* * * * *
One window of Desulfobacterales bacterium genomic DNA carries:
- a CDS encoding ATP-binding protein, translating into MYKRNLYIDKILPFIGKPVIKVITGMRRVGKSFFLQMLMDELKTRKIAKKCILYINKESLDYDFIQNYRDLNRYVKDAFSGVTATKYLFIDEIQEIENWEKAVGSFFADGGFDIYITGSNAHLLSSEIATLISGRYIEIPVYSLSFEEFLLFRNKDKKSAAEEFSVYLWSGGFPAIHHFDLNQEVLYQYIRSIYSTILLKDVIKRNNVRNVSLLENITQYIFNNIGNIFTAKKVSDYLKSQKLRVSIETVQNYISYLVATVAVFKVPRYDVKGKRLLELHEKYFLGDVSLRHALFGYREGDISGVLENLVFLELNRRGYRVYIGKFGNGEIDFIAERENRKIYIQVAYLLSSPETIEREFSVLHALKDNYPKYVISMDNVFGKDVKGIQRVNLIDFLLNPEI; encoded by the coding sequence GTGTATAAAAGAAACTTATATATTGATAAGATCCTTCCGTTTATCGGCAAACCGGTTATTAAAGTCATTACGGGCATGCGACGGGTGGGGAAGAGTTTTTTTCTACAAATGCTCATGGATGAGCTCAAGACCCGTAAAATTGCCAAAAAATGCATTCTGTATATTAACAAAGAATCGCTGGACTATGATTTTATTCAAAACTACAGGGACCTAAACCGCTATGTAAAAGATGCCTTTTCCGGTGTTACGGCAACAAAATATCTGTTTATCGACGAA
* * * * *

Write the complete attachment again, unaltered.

One window of Desulfobacterales bacterium genomic DNA carries:
- a CDS encoding ATP-binding protein, translating into MYKRNLYIDKILPFIGKPVIKVITGMRRVGKSFFLQMLMDELKTRKIAKKCILYINKESLDYDFIQNYRDLNRYVKDAFSGVTATKYLFIDEIQEIENWEKAVGSFFADGGFDIYITGSNAHLLSSEIATLISGRYIEIPVYSLSFEEFLLFRNKDKKSAAEEFSVYLWSGGFPAIHHFDLNQEVLYQYIRSIYSTILLKDVIKRNNVRNVSLLENITQYIFNNIGNIFTAKKVSDYLKSQKLRVSIETVQNYISYLVATVAVFKVPRYDVKGKRLLELHEKYFLGDVSLRHALFGYREGDISGVLENLVFLELNRRGYRVYIGKFGNGEIDFIAERENRKIYIQVAYLLSSPETIEREFSVLHALKDNYPKYVISMDNVFGKDVKGIQRVNLIDFLLNPEI; encoded by the coding sequence GTGTATAAAAGAAACTTATATATTGATAAGATCCTTCCGTTTATCGGCAAACCGGTTATTAAAGTCATTACGGGCATGCGACGGGTGGGGAAGAGTTTTTTTCTACAAATGCTCATGGATGAGCTCAAGACCCGTAAAATTGCCAAAAAATGCATTCTGTATATTAACAAAGAATCGCTGGACTATGATTTTATTCAAAACTACAGGGACCTAAACCGCTATGTAAAAGATGCCTTTTCCGGTGTTACGGCAACAAAATATCTGTTTATCGACGAA